Researchers identify optimal human landing system architectures to land on the Moon
Researchers from Skoltech and the Massachusetts Institute of Technology have analyzed several dozen options to pick the best one in terms of performance and costs for the 'last mile' of a future mission to the Moon—actually delivering astronauts to the lunar surface and back up to the safety of the orbiting lunar station. The paper was published in the journal Acta Astronautica.
Ever since December 1972, when the crew of Apollo 17 left the lunar surface, humans have been eager to return to the Moon. In 2017, the US government launched the Artemis program, which intends to bring "the first woman and the next man" to the lunar south pole by 2024. The Artemis mission will use a new orbital platform, dubbed the Lunar Gateway, which is going to be a permanent space station from which reusable modules will bring astronauts back to the Moon. This new approach requires a reanalysis of the optimal landing approaches; the private companies contracted by NASA to design the reusable landing modules are conducting this research, but keeping their findings to themselves.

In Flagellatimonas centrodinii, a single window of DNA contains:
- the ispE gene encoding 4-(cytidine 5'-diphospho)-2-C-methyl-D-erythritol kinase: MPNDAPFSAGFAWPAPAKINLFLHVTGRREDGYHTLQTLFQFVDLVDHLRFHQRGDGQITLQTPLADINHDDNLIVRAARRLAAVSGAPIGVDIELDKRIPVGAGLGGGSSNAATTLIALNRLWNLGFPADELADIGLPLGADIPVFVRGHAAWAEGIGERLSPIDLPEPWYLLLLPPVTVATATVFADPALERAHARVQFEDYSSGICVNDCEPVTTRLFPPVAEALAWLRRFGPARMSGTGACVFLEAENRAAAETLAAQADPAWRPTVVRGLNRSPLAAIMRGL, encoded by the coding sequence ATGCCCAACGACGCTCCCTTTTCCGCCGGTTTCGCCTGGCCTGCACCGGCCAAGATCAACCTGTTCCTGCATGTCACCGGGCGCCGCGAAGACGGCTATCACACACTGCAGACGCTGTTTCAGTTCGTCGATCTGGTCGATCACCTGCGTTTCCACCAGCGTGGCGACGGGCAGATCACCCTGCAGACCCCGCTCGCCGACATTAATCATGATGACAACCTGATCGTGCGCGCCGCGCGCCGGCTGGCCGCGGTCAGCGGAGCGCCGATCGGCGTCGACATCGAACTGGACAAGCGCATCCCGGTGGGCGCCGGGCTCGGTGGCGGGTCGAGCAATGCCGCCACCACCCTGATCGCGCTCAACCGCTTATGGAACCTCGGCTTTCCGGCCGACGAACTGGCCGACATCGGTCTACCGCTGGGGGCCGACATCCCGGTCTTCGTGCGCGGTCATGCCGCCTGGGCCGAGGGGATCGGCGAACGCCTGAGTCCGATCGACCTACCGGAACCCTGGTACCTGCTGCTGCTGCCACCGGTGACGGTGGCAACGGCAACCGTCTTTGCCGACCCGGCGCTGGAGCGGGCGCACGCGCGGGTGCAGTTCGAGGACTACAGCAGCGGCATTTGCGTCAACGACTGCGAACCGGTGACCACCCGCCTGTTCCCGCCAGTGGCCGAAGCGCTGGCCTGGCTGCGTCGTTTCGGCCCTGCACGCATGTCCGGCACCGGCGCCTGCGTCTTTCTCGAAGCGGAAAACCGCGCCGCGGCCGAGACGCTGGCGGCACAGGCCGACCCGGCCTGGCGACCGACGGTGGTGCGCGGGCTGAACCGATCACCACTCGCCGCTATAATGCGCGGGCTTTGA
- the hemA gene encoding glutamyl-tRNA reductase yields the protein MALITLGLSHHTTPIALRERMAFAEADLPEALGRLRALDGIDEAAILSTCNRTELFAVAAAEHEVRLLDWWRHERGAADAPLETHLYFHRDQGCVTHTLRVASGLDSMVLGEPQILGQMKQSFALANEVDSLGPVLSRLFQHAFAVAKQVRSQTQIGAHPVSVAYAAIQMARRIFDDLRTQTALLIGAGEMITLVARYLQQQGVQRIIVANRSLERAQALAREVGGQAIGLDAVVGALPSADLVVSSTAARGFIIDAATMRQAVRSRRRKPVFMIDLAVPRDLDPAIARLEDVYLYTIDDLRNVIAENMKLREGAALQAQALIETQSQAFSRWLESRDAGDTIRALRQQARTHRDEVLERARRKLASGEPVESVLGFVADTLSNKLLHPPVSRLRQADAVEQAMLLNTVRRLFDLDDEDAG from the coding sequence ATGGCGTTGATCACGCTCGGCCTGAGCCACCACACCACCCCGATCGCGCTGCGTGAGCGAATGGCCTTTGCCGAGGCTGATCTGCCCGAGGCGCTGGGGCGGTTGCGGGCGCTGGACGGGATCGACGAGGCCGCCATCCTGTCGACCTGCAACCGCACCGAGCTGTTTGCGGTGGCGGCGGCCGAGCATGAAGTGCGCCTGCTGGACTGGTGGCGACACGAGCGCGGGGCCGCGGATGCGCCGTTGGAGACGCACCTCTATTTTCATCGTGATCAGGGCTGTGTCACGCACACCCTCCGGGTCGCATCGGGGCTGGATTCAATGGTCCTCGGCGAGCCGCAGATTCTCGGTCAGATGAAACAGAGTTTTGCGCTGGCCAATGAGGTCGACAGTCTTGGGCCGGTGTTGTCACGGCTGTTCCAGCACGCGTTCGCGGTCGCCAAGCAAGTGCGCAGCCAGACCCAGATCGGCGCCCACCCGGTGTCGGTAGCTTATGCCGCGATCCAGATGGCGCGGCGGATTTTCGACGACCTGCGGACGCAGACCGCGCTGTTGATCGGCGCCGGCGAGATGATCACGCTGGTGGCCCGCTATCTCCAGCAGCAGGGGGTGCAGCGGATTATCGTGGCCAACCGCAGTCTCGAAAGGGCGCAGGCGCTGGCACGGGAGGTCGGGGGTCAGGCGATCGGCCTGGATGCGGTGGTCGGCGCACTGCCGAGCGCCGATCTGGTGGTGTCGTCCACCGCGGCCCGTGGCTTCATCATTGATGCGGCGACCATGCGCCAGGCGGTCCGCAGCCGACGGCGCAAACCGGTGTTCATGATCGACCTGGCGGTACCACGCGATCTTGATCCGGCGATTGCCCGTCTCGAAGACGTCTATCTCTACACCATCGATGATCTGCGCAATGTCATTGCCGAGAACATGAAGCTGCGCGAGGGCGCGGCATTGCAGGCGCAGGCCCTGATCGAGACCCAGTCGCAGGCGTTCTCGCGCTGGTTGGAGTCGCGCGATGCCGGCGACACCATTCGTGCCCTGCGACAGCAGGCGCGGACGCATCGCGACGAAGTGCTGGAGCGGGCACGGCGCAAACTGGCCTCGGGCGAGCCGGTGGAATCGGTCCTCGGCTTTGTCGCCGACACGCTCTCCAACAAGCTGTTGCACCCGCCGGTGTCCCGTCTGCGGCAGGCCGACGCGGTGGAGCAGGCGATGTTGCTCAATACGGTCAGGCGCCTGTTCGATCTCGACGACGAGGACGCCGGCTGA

Skoltech M.Sc. student Kir Latyshev, Ph.D. student Nicola Garzaniti, Associate Professor Alessandro Golkar, and MIT's Edward Crawley developed mathematical models to assess the most promising options for human landing systems for a future Artemis mission. For instance, the Apollo program used 2-stage architecture, when the Apollo Lunar Module, consisting of a descent and ascent modules, was able to carry two people to the lunar surface and back up, leaving the descent module behind.
The team assumed the Lunar Gateway is located in the L2 near rectilinear halo orbit, the currently preferred option that has the station orbiting the L2 Lagrange point in a way that makes it easier to land on the lunar south pole. They also modeled an expedition of four astronauts, who will spend around seven days on the Moon. The scientists considered both the optimal number of stages and the preferred propellants for the system. In total, they went through 39 variants of the future lunar human landing system, also modeling the cost for the most promising options.
The team went through a comprehensive approach for assessing alternative concepts of lunar human landers, looking at a broad number of options using architectural screening models. They first defined the key set of architectural decisions to be taken, such as number of stages and propellant type to be employed at each stage of the lander. They organized the information in mathematical models, and performed a comprehensive computational exploration of alternative system architectures coming from the combination of the different architectural decisions. Finally, they analyzed the resulting tradespace and identified preferred architectures for consideration by stakeholders concerned with the design of human lunar landers.